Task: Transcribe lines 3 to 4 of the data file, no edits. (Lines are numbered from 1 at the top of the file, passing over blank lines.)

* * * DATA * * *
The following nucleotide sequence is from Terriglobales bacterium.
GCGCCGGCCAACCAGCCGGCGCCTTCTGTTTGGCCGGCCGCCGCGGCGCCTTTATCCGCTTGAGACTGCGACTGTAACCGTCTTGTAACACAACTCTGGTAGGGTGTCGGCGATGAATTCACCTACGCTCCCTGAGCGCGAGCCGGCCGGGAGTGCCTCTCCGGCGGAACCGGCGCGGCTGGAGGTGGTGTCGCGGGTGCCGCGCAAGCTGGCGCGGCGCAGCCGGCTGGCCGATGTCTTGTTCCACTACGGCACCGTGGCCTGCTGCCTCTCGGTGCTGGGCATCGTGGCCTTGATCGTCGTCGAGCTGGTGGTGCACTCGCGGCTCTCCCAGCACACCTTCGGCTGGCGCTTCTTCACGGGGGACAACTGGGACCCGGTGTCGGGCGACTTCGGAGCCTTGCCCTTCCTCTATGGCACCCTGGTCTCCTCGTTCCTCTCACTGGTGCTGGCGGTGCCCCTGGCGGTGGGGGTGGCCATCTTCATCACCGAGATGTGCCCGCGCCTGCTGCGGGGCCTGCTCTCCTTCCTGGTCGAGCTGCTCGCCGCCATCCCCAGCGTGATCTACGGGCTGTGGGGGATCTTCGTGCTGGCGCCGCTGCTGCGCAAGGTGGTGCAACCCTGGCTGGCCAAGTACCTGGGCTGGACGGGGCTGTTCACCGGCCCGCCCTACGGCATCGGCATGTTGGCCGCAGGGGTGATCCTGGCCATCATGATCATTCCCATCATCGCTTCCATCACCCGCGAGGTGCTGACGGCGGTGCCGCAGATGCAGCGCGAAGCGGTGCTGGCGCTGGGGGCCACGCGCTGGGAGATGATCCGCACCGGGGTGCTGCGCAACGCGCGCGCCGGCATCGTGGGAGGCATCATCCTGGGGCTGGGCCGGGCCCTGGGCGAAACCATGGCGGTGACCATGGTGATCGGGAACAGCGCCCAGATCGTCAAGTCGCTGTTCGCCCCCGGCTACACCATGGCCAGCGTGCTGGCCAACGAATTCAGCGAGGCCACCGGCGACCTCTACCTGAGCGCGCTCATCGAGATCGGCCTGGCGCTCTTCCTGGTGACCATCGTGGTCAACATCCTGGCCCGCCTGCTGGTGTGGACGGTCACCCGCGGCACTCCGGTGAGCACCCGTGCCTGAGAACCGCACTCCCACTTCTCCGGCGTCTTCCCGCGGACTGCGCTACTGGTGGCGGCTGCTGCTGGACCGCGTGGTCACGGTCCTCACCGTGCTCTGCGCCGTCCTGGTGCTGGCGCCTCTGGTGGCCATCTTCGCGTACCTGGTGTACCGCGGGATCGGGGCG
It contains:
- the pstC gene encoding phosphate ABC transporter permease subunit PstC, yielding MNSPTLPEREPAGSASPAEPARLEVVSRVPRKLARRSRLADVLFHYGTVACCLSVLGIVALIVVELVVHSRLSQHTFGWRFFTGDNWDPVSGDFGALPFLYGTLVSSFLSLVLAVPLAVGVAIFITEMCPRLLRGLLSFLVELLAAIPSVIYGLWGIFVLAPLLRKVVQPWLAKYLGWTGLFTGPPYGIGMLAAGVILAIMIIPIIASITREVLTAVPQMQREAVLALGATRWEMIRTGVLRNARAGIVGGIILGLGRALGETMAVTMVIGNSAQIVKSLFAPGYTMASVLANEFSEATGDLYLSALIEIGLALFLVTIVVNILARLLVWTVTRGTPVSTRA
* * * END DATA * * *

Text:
It contains:
- the pstC gene encoding phosphate ABC transporter permease subunit PstC, yielding MNSPTLPEREPAGSASPAEPARLEVVSRVPRKLARRSRLADVLFHYGTVACCLSVLGIVALIVVELVVHSRLSQHTFGWRFFTGDNWDPVSGDFGALPFLYGTLVSSFLSLVLAVPLAVGVAIFITEMCPRLLRGLLSFLVELLAAIPSVIYGLWGIFVLAPLLRKVVQPWLAKYLGWTGLFTGPPYGIGMLAAGVILAIMIIPIIASITREVLTAVPQMQREAVLALGATRWEMIRTGVLRNARAGIVGGIILGLGRALGETMAVTMVIGNSAQIVKSLFAPGYTMASVLANEFSEATGDLYLSALIEIGLALFLVTIVVNILARLLVWTVTRGTPVSTRA